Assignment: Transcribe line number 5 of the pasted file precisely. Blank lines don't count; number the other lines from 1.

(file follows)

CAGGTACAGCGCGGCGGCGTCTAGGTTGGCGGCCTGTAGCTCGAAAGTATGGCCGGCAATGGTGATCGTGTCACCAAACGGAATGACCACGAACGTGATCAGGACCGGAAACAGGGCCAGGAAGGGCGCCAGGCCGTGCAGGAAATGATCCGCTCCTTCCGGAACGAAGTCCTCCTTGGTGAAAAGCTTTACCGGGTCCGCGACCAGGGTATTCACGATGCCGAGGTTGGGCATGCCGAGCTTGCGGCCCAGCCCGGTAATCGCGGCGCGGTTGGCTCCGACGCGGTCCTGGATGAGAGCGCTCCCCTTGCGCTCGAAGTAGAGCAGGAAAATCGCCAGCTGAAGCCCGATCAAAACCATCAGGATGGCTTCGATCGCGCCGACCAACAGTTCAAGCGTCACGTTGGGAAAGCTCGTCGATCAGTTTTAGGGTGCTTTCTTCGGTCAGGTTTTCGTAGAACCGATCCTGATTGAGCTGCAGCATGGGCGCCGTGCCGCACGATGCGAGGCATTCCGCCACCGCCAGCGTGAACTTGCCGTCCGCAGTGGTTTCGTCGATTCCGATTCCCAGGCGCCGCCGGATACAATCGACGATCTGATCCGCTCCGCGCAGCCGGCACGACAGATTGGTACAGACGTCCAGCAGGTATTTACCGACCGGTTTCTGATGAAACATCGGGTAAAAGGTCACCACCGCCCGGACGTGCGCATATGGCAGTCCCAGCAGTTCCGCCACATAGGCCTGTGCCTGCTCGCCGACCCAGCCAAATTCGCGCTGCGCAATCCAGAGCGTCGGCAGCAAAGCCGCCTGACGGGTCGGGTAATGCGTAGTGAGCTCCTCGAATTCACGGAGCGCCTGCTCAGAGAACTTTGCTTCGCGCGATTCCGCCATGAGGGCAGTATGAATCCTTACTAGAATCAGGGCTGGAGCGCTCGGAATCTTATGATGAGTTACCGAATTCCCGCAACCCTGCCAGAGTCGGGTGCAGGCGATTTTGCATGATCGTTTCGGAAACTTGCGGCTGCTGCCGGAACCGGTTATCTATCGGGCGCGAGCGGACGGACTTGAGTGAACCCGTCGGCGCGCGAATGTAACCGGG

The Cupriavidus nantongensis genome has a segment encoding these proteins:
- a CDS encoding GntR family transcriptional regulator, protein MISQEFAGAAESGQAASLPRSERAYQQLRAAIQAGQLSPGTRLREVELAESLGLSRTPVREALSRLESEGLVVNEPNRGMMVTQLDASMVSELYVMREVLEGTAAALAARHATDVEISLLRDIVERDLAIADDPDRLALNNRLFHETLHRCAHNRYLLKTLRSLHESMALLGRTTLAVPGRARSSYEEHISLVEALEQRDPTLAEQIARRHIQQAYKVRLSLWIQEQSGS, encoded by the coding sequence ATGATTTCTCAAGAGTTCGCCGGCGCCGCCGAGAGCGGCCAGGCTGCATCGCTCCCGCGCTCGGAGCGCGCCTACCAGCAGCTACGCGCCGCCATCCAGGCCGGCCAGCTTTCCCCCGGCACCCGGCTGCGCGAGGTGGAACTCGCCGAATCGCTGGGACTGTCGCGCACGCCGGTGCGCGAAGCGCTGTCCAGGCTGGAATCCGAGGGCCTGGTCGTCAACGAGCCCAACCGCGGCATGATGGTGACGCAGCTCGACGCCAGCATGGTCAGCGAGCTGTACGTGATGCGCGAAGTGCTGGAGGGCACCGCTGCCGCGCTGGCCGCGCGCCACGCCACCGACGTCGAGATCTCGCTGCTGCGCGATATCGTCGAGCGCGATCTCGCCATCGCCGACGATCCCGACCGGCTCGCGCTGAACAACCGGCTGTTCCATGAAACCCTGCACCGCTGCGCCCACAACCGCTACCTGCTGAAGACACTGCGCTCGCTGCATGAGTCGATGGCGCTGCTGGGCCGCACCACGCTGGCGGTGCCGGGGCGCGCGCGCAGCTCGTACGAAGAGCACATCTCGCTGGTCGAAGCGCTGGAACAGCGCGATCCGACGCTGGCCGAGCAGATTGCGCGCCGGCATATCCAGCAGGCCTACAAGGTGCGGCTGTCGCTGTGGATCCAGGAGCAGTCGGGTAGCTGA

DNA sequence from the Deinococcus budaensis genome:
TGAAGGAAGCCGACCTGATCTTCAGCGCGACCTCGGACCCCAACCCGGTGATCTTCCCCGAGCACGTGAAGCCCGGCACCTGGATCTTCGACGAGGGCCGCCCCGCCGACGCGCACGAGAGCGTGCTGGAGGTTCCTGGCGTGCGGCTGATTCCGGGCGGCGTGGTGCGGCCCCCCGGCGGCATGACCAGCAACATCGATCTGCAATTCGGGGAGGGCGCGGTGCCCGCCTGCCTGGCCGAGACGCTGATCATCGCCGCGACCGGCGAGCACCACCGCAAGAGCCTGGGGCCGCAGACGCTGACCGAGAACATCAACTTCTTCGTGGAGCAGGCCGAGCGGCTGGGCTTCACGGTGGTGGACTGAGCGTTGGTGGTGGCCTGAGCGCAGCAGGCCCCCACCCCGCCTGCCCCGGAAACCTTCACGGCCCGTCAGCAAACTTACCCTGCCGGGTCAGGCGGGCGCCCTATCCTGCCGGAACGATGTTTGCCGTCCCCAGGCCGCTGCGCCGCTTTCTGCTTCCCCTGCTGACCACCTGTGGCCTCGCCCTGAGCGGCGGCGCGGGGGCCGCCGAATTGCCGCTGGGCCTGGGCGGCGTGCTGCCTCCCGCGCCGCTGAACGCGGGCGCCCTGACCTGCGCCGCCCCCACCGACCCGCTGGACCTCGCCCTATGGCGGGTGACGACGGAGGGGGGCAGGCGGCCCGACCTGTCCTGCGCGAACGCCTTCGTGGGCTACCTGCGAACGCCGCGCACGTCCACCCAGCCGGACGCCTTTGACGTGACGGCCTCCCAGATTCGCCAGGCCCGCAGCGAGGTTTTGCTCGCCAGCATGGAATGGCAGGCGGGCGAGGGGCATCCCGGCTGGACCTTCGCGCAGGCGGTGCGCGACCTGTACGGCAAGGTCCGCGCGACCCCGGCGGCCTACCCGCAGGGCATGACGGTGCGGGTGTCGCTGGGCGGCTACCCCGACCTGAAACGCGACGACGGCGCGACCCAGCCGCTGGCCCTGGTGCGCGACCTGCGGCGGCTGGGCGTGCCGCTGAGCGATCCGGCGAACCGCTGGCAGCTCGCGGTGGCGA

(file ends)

TGAAGGAAGCCGACCTGATCTTCAGCGCGACCTCGGACCCCAACCCGGTGATCTTCCCCGAGCACGTGAAGCCCGGCACCTGGATCTTCGACGAGGGCCGCCCCGCCGACGCGCACGAGAGCGTGCTGGAGGTTCCTGGCGTGCGGCTGATTCCGGGCGGCGTGGTGCGGCCCCCCGGCGGCATGACCAGCAACATCGATCTGCAATTCGGGGAGGGCGCGGTGCCCGCCTGCCTGGCCGAGACGCTGATCATCGCCGCGACCGGCGAGCACCACCGCAAGAGCCTGGGGCCGCAGACGCTGACCGAGAACATCAACTTCTTCGTGGAGCAGGCCGAGCGGCTGGGCTTCACGGTGGTGGACTGAGCGTTGGTGGTGGCCTGAGCGCAGCAGGCCCCCACCCCGCCTGCCCCGGAAACCTTCACGGCCCGTCAGCAAACTTACCCTGCCGGGTCAGGCGGGCGCCCTATCCTGCCGGAACGATGTTTGCCGTCCCCAGGCCGCTGCGCCGCTTTCTGCTTCCCCTGCTGACCACCTGTGGCCTCGCCCTGAGCGGCGGCGCGGGGGCCGCCGAATTGCCGCTGGGCCTGGGCGGCGTGCTGCCTCCCGCGCCGCTGAACGCGGGCGCCCTGACCTGCGCCGCCCCCACCGACCCGCTGGACCTCGCCCTATGGCGGGTGACGACGGAGGGGGGCAGGCGGCCCGACCTGTCCTGCGCGAACGCCTTCGTGGGCTACCTGCGAACGCCGCGCACGTCCACCCAGCCGGACGCCTTTGACGTGACGGCCTCCCAGATTCGCCAGGCCCGCAGCGAGGTTTTGCTCGCCAGCATGGAATGGCAGGCGGGCGAGGGGCATCCCGGCTGGACCTTCGCGCAGGCGGTGCGCGACCTGTACGGCAAGGTCCGCGCGACCCCGGCGGCCTACCCGCAGGGCATGACGGTGCGGGTGTCGCTGGGCGGCTACCCCGACCTGAAACGCGACGACGGCGCGACCCAGCCGCTGGCCCTGGTGCGCGACCTGCGGCGGCTGGGCGTGCCGCTGAGCGATCCGGCGAACCGCTGGCAGCTCGCGGTGGCGA